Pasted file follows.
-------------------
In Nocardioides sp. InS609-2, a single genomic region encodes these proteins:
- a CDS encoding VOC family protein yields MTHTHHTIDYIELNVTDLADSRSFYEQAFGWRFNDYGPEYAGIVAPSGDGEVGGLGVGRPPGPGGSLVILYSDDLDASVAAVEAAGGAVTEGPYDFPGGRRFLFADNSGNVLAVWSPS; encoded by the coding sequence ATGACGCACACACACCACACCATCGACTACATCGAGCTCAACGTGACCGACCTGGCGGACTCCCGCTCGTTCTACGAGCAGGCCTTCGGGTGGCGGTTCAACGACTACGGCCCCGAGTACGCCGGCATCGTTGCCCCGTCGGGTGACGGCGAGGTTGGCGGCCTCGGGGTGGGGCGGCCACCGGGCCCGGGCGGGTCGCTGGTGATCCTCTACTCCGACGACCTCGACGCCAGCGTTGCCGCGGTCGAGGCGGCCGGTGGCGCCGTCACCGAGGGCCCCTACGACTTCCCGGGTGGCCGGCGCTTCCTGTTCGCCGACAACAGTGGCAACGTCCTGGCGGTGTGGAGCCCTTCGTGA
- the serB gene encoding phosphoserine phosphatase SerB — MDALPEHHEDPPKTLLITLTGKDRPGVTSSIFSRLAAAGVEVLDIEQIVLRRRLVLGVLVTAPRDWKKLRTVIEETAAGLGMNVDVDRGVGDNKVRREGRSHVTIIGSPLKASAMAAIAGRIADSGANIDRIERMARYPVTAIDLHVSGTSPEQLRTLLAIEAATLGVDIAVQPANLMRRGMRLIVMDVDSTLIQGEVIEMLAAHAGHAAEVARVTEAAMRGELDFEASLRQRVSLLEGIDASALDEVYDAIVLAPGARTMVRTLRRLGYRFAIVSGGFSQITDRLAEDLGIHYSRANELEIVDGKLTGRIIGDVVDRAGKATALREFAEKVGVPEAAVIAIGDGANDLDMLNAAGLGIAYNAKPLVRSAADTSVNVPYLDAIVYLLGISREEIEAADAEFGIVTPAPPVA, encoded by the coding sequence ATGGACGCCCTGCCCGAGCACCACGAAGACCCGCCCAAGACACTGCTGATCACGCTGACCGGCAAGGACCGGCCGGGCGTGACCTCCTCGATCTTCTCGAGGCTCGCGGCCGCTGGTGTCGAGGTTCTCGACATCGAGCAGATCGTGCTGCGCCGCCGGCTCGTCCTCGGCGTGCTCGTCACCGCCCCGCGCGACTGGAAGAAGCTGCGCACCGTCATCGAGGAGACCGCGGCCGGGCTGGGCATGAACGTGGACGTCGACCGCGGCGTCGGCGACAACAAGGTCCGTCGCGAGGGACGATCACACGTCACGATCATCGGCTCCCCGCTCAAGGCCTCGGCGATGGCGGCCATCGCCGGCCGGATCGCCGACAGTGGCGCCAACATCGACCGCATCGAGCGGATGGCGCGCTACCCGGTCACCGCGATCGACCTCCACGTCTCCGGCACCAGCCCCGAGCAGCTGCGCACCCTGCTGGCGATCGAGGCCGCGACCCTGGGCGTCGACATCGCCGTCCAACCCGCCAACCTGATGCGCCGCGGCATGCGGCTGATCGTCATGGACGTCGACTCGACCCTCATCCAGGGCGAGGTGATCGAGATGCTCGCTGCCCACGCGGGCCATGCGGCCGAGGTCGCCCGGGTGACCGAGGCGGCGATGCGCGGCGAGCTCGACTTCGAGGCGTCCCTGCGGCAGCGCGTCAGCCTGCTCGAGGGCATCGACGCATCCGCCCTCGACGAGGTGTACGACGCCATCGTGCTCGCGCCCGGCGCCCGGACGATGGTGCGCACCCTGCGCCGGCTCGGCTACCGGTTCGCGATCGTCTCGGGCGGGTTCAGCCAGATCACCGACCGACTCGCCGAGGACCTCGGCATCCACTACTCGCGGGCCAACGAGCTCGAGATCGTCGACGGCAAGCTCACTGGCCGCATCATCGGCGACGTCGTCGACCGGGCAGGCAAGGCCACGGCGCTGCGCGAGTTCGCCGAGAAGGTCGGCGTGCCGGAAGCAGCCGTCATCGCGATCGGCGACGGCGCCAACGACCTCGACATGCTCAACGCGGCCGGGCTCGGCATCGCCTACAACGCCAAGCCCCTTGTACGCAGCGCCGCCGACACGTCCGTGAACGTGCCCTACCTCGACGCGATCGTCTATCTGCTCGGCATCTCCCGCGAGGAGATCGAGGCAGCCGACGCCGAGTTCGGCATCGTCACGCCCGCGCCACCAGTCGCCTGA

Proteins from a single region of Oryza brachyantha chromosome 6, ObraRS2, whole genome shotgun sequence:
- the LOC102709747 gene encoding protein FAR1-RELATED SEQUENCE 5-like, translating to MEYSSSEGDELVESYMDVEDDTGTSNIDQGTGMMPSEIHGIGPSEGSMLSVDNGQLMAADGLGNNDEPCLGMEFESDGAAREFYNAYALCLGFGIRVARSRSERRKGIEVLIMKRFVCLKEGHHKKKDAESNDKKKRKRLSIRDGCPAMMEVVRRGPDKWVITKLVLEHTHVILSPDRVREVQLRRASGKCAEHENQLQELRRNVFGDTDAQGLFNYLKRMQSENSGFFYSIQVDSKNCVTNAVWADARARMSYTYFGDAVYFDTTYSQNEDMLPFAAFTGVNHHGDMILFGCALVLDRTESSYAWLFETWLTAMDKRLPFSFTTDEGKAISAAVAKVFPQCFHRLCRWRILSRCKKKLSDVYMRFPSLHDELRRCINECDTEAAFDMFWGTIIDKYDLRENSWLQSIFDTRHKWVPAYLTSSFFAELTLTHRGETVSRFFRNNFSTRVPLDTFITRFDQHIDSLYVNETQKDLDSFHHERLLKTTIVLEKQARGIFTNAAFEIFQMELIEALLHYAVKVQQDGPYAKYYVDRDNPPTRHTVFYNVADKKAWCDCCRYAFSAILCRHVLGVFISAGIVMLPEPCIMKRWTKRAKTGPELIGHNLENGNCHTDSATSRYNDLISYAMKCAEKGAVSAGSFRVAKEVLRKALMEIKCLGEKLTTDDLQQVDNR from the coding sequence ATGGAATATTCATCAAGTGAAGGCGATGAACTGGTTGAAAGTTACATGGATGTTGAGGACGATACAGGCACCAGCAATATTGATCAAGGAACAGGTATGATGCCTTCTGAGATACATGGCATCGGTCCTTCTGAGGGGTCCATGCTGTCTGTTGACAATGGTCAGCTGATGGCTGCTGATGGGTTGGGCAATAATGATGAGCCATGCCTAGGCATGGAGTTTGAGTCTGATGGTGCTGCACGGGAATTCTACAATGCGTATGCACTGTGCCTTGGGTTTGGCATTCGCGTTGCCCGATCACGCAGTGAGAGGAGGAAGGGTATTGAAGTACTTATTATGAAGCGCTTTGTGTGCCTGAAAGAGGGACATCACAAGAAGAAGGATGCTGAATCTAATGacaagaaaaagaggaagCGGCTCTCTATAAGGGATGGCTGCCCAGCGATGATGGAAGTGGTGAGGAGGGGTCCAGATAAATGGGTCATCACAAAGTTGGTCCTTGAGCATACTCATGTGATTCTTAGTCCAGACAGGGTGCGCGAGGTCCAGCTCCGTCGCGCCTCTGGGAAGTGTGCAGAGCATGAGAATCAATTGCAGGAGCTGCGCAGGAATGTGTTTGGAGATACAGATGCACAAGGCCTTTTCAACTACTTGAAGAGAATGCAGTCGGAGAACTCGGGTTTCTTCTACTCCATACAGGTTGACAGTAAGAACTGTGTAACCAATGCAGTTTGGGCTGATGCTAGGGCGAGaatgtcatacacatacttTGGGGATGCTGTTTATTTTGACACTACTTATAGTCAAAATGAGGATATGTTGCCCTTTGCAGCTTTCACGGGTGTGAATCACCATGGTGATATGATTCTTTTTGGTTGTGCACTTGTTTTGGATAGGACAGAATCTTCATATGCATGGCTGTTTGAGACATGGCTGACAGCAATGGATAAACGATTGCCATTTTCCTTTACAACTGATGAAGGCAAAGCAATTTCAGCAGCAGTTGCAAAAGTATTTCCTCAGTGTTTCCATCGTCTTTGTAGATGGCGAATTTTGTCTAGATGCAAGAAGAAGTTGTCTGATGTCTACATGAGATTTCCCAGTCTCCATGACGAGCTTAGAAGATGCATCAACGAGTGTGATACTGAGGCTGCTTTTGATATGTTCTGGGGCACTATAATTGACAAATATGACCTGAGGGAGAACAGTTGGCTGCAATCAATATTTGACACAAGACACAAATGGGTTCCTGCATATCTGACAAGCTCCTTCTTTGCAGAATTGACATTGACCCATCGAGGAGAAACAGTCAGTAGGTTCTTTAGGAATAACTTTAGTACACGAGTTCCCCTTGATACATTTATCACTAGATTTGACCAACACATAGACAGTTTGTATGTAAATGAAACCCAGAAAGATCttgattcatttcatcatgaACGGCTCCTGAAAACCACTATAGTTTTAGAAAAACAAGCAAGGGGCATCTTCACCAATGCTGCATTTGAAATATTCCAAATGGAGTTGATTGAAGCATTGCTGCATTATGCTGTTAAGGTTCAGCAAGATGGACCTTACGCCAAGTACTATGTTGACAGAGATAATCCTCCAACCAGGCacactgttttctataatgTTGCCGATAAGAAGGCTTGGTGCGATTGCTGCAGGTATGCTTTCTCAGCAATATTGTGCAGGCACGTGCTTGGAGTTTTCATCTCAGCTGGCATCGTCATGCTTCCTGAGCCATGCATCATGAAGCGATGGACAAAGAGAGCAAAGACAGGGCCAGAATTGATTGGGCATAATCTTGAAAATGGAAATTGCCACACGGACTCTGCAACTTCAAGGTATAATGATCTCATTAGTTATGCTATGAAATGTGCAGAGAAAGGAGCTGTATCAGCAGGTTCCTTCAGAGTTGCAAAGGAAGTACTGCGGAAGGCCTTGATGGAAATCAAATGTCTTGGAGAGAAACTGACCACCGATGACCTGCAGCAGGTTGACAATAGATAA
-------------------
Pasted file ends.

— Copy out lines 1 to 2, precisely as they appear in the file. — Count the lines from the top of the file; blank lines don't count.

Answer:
In Nocardioides sp. InS609-2, a single genomic region encodes these proteins:
- a CDS encoding VOC family protein yields MTHTHHTIDYIELNVTDLADSRSFYEQAFGWRFNDYGPEYAGIVAPSGDGEVGGLGVGRPPGPGGSLVILYSDDLDASVAAVEAAGGAVTEGPYDFPGGRRFLFADNSGNVLAVWSPS; encoded by the coding sequence ATGACGCACACACACCACACCATCGACTACATCGAGCTCAACGTGACCGACCTGGCGGACTCCCGCTCGTTCTACGAGCAGGCCTTCGGGTGGCGGTTCAACGACTACGGCCCCGAGTACGCCGGCATCGTTGCCCCGTCGGGTGACGGCGAGGTTGGCGGCCTCGGGGTGGGGCGGCCACCGGGCCCGGGCGGGTCGCTGGTGATCCTCTACTCCGACGACCTCGACGCCAGCGTTGCCGCGGTCGAGGCGGCCGGTGGCGCCGTCACCGAGGGCCCCTACGACTTCCCGGGTGGCCGGCGCTTCCTGTTCGCCGACAACAGTGGCAACGTCCTGGCGGTGTGGAGCCCTTCGTGA